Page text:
Novartis is trying to pull off the tricky balancing act of bringing these many assets to market, while also aiming to raise its Innovative Medicines operating margins to the high 30s / low 40s percentage range – something that may only be possible with more highly profitable mega-blockbusters.
Novartis’s ‘Pioneer Risk’
In one interesting exchange in the investor call, respected Citi analyst Andrew Baum challenged Narasimhan on the strategy, suggesting that Novartis could still suffer from what he termed “pioneer risk” – a reference to Novartis breaking new ground in highly innovative modalities that have not yet seen huge returns to justify their considerable investment. These would include Zolgensma, Kymriah and the radiopharmaceuticals Lutathera (177-Lu-DOTA-octreotate) and newly approved Pluvicto (lutetium Lu 177 vipivotide tetraxetan).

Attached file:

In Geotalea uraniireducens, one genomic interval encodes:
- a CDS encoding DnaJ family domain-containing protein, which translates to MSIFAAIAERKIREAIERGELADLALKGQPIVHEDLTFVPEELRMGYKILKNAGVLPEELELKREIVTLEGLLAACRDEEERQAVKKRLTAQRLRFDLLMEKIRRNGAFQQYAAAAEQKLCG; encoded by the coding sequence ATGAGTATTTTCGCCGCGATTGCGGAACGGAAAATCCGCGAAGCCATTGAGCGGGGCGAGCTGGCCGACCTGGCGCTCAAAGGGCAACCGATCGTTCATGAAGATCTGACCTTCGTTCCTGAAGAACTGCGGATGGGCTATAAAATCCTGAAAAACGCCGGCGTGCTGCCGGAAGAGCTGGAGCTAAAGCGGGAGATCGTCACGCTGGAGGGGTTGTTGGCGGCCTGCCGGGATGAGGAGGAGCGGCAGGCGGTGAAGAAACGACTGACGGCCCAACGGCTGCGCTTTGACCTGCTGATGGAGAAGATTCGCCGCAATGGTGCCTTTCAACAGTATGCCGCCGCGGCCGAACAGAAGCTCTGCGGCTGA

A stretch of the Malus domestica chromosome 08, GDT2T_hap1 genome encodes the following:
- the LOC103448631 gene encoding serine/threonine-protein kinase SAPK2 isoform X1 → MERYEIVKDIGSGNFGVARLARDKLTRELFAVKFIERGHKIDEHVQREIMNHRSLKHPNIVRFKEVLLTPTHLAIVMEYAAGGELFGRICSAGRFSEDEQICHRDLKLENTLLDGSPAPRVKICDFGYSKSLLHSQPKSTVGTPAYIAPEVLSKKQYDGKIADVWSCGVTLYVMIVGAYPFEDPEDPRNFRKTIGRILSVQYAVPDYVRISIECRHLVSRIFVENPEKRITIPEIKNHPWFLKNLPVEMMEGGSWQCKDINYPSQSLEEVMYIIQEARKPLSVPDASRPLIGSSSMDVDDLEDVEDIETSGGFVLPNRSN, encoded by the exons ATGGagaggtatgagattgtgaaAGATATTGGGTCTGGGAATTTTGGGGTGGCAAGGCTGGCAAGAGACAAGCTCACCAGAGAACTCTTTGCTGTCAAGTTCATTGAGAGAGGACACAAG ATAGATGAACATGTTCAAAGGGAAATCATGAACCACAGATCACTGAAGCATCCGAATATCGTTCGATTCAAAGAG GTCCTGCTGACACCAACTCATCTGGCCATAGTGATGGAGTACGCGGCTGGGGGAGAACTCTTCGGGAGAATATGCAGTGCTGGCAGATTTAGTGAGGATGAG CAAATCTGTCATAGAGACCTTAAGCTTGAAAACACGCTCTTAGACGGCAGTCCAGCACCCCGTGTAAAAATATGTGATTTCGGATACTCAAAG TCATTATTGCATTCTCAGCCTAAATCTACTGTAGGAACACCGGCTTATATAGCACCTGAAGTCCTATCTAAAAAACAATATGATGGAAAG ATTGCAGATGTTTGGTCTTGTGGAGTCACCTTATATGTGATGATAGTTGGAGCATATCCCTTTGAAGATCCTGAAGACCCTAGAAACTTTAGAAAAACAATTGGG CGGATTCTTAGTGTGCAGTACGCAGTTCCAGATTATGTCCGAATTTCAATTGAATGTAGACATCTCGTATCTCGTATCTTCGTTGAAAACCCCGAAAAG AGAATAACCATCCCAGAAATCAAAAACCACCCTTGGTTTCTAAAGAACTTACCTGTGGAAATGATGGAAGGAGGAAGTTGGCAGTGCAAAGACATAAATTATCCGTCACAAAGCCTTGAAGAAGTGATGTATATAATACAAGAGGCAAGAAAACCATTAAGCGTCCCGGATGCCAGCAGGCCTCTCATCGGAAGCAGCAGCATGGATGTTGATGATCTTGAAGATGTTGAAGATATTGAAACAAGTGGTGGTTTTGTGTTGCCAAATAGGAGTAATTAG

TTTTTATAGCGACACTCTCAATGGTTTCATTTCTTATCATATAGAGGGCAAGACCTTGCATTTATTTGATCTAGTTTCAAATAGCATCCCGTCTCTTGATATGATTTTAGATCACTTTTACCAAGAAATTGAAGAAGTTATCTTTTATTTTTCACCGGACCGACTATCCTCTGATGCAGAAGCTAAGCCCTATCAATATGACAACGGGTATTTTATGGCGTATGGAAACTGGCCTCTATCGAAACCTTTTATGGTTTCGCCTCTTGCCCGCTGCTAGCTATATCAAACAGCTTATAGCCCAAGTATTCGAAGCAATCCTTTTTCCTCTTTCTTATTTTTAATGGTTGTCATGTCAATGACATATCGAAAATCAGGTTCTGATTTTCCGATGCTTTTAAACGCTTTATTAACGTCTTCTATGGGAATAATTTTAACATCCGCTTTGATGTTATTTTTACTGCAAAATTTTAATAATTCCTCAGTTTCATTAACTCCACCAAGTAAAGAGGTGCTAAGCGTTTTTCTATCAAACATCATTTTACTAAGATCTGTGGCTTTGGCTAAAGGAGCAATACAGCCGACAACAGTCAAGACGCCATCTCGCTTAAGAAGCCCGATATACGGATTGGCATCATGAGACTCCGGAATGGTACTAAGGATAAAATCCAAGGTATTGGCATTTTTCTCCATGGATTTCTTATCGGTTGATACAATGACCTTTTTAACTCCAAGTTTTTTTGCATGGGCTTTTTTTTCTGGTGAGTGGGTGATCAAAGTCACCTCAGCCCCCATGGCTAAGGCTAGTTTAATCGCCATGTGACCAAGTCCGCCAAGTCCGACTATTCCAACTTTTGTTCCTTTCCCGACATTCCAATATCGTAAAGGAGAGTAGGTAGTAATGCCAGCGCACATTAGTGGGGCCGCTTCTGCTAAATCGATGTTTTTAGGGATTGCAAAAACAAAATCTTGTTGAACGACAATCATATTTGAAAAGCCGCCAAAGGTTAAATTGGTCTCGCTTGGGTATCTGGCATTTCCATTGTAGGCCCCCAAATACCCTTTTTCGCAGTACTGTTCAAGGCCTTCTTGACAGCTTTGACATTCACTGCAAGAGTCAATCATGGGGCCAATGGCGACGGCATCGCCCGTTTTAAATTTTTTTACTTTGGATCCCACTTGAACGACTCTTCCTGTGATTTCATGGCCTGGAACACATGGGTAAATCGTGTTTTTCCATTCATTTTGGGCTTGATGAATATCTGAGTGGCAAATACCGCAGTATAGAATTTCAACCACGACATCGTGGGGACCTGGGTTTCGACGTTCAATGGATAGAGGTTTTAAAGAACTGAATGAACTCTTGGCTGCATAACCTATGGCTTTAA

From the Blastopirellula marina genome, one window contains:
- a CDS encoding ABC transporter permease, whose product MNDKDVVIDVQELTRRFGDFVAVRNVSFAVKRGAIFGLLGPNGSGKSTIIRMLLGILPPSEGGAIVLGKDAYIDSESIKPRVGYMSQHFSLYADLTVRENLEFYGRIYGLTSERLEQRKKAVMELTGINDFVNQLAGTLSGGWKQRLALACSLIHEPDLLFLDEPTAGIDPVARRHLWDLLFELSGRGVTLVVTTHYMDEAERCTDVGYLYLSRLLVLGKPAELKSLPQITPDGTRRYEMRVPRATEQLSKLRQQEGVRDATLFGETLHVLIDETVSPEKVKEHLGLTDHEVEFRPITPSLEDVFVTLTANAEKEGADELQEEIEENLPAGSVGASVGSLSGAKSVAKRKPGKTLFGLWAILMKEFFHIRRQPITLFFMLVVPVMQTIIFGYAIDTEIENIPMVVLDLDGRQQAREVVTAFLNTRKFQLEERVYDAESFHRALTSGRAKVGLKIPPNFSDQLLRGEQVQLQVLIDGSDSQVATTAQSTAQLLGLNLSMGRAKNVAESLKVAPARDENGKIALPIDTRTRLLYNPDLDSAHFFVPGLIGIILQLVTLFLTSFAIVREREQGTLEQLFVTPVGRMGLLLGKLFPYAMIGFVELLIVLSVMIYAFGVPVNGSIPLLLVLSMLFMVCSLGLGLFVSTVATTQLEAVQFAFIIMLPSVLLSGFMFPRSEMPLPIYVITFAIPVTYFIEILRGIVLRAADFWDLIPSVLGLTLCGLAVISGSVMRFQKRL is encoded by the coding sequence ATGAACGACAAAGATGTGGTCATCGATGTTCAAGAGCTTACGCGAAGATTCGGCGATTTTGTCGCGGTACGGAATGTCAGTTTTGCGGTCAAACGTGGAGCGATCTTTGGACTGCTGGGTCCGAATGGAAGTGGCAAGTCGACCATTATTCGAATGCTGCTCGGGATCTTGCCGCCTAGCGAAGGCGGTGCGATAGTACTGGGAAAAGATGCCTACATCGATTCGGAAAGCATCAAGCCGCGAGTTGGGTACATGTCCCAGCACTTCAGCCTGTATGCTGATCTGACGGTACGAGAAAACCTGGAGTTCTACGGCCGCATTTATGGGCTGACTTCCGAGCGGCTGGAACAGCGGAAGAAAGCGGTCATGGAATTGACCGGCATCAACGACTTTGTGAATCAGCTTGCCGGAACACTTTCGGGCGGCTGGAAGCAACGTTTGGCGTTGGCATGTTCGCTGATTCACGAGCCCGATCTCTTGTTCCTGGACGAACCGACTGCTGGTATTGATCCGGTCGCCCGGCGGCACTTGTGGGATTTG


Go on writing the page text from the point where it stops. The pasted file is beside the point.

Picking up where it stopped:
Responding to Baum’s suggestion that the company should seek out lower risk opportunities, Narasimhan said the company continued to believe that cutting edge areas would be major drivers in the future of medicine. “You've seen nearly all of our peers also move into these new areas, so I think it's valuable that Novartis has a leading position in gene therapy and radioligand therapy cell therapy, and we’ll be the largest producer of siRNAs [Small interfering RNAs drugs] in the world.”